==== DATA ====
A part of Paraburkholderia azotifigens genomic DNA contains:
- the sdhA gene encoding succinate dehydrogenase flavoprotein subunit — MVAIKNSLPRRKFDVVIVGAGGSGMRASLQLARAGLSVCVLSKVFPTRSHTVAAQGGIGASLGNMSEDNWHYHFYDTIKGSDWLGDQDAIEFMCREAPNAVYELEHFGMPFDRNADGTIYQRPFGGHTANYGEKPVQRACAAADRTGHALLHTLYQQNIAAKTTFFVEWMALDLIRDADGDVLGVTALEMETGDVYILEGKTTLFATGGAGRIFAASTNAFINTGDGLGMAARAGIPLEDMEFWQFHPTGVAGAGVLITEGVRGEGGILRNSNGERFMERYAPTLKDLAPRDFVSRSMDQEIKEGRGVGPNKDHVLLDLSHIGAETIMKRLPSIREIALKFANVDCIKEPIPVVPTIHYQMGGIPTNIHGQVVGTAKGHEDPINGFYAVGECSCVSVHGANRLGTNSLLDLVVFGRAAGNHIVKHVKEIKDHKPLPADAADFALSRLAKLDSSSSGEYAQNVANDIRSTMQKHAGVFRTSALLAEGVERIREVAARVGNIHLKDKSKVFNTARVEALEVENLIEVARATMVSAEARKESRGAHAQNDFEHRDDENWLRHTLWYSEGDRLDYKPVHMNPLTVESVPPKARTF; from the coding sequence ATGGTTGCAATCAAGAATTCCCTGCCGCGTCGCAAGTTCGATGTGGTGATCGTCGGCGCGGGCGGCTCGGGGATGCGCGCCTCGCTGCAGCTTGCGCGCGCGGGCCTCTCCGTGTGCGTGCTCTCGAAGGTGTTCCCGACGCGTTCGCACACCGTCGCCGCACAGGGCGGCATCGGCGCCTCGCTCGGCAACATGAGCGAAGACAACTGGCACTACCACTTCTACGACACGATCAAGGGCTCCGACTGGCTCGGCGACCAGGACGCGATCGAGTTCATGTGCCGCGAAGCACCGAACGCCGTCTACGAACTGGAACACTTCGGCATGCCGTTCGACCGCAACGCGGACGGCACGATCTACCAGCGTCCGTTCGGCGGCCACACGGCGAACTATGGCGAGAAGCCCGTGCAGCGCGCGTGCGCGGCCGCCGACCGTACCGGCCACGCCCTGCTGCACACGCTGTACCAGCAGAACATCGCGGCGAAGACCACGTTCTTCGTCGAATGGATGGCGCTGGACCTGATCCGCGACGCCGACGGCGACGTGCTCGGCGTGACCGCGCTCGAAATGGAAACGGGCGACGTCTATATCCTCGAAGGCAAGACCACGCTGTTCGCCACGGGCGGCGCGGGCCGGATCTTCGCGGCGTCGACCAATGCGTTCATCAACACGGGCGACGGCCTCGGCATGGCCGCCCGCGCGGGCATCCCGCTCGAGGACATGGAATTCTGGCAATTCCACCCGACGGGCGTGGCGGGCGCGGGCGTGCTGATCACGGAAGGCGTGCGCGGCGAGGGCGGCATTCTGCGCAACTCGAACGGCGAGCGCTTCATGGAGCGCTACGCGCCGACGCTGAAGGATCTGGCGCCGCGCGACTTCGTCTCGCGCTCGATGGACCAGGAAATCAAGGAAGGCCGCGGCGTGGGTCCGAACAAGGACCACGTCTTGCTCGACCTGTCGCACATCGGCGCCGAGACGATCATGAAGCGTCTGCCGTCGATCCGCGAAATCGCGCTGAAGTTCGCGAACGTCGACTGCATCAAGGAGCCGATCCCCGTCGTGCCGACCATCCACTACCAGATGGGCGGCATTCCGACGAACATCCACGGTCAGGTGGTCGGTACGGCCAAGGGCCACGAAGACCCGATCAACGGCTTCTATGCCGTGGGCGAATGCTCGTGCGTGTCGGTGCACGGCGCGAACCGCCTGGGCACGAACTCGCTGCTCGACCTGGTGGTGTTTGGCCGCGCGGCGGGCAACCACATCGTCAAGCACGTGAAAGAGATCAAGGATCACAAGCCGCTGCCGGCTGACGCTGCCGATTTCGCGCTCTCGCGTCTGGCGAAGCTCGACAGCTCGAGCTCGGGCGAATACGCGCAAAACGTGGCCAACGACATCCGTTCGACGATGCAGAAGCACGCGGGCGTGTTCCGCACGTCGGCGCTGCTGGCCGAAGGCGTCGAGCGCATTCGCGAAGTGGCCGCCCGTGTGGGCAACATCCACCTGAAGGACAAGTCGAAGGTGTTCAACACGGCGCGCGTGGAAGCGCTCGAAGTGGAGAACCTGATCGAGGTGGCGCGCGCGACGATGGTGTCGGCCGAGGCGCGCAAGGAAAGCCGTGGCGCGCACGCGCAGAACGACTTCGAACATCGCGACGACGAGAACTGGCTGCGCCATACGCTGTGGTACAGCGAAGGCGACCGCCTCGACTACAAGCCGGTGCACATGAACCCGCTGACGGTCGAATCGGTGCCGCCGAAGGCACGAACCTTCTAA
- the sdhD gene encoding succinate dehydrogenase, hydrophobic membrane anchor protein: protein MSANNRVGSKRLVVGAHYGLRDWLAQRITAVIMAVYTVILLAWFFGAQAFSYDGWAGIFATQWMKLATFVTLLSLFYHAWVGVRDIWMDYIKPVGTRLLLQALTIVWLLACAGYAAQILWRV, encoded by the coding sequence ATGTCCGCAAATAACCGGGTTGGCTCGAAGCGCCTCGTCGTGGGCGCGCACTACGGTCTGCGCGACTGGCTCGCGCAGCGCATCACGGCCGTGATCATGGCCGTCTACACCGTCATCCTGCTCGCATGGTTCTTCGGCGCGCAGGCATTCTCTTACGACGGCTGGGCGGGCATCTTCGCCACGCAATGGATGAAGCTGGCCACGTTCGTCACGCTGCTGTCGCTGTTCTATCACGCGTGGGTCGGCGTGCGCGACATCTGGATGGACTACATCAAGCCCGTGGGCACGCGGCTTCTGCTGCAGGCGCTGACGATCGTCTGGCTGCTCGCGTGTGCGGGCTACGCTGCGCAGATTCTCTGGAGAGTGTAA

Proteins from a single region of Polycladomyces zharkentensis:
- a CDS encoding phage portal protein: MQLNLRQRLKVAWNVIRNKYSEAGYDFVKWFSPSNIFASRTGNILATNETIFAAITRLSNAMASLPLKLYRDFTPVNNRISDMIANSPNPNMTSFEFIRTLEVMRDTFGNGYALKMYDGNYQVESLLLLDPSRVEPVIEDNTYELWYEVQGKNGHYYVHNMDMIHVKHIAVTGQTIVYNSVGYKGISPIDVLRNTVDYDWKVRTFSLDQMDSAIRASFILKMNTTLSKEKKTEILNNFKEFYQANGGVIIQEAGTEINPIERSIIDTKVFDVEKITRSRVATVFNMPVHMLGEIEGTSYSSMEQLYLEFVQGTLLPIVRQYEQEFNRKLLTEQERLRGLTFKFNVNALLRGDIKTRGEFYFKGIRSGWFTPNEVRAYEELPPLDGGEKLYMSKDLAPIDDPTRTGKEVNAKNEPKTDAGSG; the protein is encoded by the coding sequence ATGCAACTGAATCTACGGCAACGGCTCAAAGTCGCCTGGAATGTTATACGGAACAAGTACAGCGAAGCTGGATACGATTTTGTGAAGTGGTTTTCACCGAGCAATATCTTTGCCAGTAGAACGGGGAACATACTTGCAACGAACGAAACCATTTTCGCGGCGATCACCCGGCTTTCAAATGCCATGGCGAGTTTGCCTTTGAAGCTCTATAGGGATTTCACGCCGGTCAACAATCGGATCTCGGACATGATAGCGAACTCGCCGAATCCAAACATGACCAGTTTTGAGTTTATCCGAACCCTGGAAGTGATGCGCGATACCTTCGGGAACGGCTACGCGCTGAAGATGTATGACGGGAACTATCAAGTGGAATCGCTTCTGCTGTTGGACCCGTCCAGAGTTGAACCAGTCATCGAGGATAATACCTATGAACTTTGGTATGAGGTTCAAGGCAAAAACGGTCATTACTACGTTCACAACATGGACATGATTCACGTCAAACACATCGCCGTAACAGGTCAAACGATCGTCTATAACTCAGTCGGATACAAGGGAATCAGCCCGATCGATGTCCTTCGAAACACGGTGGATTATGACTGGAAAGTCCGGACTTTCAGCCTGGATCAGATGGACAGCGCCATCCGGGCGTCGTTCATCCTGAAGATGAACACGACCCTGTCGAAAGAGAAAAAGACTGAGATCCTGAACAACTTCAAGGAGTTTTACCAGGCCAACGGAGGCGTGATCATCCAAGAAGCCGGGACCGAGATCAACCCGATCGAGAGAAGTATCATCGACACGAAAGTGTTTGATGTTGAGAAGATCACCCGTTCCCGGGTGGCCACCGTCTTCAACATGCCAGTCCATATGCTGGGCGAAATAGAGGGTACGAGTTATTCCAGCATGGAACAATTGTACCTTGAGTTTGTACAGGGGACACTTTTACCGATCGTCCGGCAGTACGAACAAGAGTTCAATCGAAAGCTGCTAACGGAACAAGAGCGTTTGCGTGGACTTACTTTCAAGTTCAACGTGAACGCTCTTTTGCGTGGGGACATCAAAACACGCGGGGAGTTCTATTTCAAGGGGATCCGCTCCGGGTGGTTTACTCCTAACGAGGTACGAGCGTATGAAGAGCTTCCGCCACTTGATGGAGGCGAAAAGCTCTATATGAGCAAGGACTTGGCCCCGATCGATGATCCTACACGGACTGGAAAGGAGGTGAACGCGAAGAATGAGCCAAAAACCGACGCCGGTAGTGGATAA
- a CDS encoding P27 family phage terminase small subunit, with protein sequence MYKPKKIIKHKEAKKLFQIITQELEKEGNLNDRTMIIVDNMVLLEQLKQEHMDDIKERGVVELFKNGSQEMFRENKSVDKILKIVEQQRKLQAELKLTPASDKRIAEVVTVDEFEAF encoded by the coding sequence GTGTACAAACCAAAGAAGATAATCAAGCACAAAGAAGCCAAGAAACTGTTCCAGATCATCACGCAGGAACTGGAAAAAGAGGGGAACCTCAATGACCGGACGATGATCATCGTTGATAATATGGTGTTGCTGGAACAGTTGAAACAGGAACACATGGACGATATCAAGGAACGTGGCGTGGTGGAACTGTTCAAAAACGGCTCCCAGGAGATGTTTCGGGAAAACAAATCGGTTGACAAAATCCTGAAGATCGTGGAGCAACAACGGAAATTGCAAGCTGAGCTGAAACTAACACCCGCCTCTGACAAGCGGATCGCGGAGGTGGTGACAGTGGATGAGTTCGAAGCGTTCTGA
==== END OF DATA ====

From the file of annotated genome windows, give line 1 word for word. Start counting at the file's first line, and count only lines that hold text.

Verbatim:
A part of Paraburkholderia azotifigens genomic DNA contains: